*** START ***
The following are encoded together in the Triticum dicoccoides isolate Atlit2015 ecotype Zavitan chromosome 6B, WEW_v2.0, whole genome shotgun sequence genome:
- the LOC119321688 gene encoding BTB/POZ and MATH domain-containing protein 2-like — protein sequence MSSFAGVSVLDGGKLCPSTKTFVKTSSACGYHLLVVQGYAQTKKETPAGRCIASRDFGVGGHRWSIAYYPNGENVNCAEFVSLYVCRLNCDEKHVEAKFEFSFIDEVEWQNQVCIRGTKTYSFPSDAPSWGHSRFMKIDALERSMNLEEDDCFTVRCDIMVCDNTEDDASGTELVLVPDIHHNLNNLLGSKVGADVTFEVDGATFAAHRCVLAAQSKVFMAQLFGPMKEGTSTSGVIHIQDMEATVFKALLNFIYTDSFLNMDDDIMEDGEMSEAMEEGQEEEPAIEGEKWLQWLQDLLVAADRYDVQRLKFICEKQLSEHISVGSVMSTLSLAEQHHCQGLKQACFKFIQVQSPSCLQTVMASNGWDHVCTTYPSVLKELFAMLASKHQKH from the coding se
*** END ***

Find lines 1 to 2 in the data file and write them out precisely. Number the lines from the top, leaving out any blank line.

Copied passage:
The following are encoded together in the Triticum dicoccoides isolate Atlit2015 ecotype Zavitan chromosome 6B, WEW_v2.0, whole genome shotgun sequence genome:
- the LOC119321688 gene encoding BTB/POZ and MATH domain-containing protein 2-like — protein sequence MSSFAGVSVLDGGKLCPSTKTFVKTSSACGYHLLVVQGYAQTKKETPAGRCIASRDFGVGGHRWSIAYYPNGENVNCAEFVSLYVCRLNCDEKHVEAKFEFSFIDEVEWQNQVCIRGTKTYSFPSDAPSWGHSRFMKIDALERSMNLEEDDCFTVRCDIMVCDNTEDDASGTELVLVPDIHHNLNNLLGSKVGADVTFEVDGATFAAHRCVLAAQSKVFMAQLFGPMKEGTSTSGVIHIQDMEATVFKALLNFIYTDSFLNMDDDIMEDGEMSEAMEEGQEEEPAIEGEKWLQWLQDLLVAADRYDVQRLKFICEKQLSEHISVGSVMSTLSLAEQHHCQGLKQACFKFIQVQSPSCLQTVMASNGWDHVCTTYPSVLKELFAMLASKHQKH from the coding se